"The economy of the repetitive angles (the tight close-ups, the low-angles, the high-angles, etc.) -- not only professional in their unity, but in their simplicity and their insistence they create the material system (the economy) of the scene's spatial and emotional triangulations. Simplicity, but in service of fastidiousness. Notice how he lets his dreamy close-ups carry only the evocation of the eyeline." (From a previous post)
Notice how the space is denoted to us in discrete sections, which are populated by different characters. The space is defined by a census of its population, of sorts. It reminds me of a story on the Spontaneous Combustion set, where Hooper tells Cynthia Bain on their first day on the Lisa's apartment set that he will shoot the scene in pieces such that the apartment is only "revealed" to the viewer "little by little," in complete relation to the characters' populating of it.
The outward pushing movement of the hanging lamplight (as well as the tree's branches), in this moment of the "White Lady" apparition descending the staircase, I cite as one of the most effective depictions of the unnatural uncanny in film.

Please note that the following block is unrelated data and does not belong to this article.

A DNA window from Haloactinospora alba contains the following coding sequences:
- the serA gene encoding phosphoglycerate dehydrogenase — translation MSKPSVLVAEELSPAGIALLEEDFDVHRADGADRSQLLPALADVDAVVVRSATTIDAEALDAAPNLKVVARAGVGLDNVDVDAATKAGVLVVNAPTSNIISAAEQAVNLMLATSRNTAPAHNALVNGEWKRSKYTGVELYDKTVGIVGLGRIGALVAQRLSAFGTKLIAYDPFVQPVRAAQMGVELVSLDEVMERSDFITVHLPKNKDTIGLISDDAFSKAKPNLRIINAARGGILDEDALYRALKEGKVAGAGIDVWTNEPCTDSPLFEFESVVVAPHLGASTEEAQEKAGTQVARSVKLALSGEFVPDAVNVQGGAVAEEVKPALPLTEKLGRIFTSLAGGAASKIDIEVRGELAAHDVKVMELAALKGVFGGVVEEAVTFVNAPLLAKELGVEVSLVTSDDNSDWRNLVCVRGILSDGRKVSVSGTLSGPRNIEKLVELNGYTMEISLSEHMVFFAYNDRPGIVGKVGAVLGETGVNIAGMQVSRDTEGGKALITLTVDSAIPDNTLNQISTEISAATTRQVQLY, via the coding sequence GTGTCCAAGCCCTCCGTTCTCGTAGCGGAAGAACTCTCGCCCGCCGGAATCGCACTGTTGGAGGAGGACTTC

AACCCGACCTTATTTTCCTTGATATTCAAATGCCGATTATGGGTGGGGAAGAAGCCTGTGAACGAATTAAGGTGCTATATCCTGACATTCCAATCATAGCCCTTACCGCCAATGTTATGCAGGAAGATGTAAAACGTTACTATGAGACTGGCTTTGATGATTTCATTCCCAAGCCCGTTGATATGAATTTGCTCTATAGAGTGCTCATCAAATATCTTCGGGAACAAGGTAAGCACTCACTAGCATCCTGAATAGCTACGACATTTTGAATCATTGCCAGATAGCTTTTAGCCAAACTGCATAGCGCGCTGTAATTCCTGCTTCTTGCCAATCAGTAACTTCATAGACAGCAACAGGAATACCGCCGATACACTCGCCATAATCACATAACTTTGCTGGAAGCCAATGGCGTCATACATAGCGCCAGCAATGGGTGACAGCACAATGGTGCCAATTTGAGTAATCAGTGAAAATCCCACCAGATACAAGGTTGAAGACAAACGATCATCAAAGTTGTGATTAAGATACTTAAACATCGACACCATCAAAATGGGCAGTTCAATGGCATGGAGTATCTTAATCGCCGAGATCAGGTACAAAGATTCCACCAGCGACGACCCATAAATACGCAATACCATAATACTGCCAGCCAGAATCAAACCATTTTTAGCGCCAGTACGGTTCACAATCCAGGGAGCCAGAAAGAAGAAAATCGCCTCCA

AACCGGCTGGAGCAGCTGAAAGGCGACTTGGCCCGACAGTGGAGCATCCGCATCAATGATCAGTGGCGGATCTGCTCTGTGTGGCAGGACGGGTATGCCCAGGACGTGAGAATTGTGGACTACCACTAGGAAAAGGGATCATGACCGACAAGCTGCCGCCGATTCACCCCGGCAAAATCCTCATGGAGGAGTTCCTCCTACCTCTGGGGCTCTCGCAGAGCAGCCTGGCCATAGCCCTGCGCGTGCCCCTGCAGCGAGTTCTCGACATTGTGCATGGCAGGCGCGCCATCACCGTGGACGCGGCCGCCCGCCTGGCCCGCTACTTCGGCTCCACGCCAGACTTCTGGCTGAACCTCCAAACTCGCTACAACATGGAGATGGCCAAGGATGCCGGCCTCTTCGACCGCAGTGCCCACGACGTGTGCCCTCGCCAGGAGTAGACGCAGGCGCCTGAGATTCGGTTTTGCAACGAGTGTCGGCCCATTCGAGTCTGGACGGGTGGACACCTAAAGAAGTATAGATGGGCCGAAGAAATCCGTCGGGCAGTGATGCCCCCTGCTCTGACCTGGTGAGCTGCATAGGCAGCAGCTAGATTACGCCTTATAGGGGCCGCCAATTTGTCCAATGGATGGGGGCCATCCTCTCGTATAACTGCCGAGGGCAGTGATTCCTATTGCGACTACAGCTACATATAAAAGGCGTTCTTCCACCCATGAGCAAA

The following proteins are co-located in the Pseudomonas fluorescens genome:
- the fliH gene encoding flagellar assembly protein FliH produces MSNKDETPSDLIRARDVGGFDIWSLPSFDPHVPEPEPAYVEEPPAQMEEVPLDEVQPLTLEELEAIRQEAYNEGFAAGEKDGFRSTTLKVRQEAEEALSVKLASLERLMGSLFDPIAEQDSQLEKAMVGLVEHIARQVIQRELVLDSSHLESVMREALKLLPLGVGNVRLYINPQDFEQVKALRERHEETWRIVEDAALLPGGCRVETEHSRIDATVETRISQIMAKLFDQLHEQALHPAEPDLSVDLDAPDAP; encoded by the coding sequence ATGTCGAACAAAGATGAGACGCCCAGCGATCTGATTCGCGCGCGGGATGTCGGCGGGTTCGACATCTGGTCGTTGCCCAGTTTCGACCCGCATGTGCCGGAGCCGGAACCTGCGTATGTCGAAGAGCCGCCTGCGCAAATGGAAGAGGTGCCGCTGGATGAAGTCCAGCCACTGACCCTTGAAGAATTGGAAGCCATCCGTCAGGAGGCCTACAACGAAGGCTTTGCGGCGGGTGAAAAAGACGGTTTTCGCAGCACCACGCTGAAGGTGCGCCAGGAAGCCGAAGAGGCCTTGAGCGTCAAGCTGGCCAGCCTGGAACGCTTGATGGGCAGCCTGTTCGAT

It is not until late into the scene that we are given a wide shot of the entire living room, one which disperses the characters into every corner of the frame, providing a sort of comprehensive map to the details given. This sort of scene design is similar to the one employed in the gas station scene of Texas Chain Saw Massacre.
And there it is. Steven's movement effectively denotes his previous position, his movement picked up and even manifested by the camera itself in the shot below's forward-driving motion.
I guess this is the year of Djinn/Poltergeist. What would you like to see more of here? Surprisingly, personally I would like to spend more time with Eaten Alive (also The Funhouse, but there's something about Eaten Alive's visuals and doleful Americana setting that I find addictive).